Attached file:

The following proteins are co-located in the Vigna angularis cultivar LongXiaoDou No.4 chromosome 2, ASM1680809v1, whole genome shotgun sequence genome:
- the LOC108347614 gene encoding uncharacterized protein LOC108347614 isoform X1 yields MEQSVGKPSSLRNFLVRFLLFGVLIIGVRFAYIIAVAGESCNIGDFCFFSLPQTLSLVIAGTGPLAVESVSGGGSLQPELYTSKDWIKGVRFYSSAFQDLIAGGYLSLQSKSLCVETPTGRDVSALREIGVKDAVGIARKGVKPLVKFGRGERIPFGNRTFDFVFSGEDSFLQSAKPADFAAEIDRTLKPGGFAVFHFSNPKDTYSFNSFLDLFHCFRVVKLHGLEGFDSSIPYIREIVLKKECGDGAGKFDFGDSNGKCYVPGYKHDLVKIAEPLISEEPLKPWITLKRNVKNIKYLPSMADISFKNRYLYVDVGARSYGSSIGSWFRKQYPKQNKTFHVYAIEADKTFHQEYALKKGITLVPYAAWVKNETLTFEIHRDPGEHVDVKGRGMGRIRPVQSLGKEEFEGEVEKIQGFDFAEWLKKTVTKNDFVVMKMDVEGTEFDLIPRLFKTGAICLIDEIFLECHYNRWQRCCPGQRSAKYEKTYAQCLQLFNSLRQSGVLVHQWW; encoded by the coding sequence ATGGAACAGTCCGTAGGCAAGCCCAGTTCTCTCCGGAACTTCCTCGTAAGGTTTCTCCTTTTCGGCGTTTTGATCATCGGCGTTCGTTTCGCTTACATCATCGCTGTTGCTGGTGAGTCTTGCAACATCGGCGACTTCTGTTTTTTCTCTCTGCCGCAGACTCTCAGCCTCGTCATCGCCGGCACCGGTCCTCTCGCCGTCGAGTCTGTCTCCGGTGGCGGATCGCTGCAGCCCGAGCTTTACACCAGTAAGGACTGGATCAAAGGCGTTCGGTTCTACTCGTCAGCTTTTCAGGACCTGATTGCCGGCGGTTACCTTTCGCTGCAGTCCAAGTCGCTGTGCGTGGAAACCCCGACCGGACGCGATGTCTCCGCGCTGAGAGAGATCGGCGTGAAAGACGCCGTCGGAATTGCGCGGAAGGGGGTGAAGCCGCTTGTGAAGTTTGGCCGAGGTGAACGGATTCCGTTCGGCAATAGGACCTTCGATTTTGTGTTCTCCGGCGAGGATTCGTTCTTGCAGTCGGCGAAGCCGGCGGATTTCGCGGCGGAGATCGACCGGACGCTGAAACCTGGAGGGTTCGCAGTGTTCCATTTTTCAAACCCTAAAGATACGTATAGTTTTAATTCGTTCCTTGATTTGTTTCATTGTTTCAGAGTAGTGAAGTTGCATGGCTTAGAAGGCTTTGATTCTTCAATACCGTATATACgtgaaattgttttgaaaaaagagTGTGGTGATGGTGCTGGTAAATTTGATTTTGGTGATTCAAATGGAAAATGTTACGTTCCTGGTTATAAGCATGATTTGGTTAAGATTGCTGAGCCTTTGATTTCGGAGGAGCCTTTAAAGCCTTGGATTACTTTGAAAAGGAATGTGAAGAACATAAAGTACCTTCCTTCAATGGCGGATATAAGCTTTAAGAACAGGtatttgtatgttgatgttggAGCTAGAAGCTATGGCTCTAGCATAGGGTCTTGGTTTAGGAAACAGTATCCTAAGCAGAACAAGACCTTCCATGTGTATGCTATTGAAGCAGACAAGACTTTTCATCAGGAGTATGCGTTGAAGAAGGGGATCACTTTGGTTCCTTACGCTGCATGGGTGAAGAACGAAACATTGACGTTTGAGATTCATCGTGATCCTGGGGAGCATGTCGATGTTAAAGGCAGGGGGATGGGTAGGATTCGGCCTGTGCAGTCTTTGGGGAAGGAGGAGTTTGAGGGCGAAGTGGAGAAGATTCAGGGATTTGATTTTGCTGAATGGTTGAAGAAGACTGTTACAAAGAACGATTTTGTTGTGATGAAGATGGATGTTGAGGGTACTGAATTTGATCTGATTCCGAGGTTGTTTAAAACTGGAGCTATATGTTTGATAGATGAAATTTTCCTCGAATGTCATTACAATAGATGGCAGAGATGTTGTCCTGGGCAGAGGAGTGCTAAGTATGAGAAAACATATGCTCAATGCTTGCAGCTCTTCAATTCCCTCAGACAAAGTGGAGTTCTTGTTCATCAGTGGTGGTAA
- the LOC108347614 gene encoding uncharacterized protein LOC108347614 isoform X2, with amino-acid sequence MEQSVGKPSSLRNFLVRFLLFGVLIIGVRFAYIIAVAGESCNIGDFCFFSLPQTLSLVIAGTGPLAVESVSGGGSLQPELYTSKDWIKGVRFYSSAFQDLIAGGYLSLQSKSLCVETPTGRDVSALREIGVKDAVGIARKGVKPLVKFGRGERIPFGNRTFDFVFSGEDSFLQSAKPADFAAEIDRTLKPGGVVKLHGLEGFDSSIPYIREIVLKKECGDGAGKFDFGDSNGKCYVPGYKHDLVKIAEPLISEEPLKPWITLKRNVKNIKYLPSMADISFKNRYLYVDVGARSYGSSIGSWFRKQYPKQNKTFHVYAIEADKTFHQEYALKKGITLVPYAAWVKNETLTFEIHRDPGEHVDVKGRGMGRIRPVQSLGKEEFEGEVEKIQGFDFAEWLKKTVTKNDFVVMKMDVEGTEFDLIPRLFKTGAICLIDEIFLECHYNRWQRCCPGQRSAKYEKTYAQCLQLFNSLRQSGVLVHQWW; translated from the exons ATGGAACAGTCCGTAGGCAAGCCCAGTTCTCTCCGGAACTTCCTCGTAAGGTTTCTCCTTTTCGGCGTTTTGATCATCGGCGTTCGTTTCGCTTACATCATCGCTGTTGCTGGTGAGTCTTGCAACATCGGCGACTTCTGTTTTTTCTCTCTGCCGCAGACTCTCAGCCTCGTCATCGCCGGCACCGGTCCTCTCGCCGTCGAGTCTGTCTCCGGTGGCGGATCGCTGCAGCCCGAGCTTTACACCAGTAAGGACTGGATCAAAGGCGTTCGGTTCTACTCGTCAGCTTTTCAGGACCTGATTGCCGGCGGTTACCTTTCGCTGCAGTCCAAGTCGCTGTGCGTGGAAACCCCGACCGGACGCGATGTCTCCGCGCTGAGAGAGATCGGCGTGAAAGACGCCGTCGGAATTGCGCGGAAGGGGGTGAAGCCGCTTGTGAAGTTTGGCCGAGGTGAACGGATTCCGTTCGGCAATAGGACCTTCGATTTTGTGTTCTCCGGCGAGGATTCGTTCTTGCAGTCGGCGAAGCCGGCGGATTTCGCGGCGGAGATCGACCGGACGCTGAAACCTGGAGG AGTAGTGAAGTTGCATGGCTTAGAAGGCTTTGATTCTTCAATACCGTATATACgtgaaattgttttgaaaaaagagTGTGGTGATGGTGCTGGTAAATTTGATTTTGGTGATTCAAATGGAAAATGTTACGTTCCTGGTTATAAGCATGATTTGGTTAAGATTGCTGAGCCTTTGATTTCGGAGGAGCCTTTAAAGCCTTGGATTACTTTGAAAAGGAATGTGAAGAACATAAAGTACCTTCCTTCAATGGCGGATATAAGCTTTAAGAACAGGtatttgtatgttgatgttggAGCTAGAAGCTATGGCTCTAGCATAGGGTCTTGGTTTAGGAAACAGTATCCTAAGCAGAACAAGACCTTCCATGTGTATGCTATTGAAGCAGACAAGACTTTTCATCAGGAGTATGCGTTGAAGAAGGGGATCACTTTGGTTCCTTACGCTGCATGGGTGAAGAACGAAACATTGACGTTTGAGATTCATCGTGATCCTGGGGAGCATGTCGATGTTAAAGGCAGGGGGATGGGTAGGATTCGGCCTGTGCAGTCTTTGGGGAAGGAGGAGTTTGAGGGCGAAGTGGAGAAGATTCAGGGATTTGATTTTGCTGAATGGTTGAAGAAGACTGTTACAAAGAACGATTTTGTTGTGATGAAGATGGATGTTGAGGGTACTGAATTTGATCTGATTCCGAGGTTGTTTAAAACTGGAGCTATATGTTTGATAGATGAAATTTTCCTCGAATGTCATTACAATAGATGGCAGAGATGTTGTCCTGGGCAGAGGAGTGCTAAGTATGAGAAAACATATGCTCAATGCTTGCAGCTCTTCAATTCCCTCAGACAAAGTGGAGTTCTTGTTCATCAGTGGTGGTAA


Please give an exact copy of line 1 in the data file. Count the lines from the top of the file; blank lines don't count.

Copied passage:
The following proteins are co-located in the Vigna angularis cultivar LongXiaoDou No.4 chromosome 2, ASM1680809v1, whole genome shotgun sequence genome: